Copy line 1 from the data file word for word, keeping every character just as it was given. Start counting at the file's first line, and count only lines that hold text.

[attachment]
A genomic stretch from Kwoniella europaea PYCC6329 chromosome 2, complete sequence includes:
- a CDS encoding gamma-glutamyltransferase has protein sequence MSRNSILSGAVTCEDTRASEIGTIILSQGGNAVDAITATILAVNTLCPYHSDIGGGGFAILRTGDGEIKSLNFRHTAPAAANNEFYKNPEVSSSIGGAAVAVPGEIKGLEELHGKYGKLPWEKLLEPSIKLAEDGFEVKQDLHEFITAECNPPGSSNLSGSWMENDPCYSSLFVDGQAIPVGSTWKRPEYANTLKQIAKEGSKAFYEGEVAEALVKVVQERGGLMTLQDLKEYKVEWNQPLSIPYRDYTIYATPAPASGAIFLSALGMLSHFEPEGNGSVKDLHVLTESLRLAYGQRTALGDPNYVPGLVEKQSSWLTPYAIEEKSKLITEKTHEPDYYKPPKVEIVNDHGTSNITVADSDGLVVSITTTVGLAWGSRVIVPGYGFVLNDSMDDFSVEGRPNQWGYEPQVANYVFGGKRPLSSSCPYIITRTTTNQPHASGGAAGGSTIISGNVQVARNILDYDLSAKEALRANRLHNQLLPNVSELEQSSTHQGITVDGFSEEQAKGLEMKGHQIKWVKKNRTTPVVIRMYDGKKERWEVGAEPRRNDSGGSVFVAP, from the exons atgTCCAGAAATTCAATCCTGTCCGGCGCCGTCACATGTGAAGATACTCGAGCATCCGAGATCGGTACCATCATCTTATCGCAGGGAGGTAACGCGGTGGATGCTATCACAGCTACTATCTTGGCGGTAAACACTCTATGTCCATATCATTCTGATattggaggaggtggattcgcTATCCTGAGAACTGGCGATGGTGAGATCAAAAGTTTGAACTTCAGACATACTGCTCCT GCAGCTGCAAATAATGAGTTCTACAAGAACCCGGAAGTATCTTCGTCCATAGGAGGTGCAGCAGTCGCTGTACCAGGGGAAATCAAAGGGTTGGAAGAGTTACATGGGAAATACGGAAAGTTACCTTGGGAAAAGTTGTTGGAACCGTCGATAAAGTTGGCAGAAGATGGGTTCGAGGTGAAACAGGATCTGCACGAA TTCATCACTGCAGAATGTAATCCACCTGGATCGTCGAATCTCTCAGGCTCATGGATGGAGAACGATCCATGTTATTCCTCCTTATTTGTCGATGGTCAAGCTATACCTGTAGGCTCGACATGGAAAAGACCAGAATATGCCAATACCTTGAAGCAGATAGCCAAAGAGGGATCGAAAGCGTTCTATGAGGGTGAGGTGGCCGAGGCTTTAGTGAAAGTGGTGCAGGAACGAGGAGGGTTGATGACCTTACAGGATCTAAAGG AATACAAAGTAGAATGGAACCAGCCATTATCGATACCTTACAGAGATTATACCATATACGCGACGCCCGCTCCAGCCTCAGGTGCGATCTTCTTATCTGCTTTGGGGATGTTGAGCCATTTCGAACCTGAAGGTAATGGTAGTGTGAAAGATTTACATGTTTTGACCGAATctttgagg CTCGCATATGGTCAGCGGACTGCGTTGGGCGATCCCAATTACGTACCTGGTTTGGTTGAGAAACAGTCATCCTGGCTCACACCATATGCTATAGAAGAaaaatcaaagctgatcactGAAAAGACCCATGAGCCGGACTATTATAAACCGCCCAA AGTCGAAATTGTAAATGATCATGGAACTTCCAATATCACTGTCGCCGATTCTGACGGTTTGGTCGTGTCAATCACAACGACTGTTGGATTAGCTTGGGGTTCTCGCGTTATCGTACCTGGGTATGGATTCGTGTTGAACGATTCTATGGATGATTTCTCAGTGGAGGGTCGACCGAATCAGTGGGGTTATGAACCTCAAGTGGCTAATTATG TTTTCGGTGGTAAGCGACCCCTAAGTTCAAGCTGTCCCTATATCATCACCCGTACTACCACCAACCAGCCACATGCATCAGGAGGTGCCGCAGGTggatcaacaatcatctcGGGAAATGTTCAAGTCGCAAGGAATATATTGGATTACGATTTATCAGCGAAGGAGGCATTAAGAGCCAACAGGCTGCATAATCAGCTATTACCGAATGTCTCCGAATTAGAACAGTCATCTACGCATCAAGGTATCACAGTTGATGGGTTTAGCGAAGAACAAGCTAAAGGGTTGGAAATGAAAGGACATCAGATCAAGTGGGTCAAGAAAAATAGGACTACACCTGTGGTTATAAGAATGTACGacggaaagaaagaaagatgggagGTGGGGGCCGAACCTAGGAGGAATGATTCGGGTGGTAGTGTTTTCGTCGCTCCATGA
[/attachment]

A genomic stretch from Kwoniella europaea PYCC6329 chromosome 2, complete sequence includes: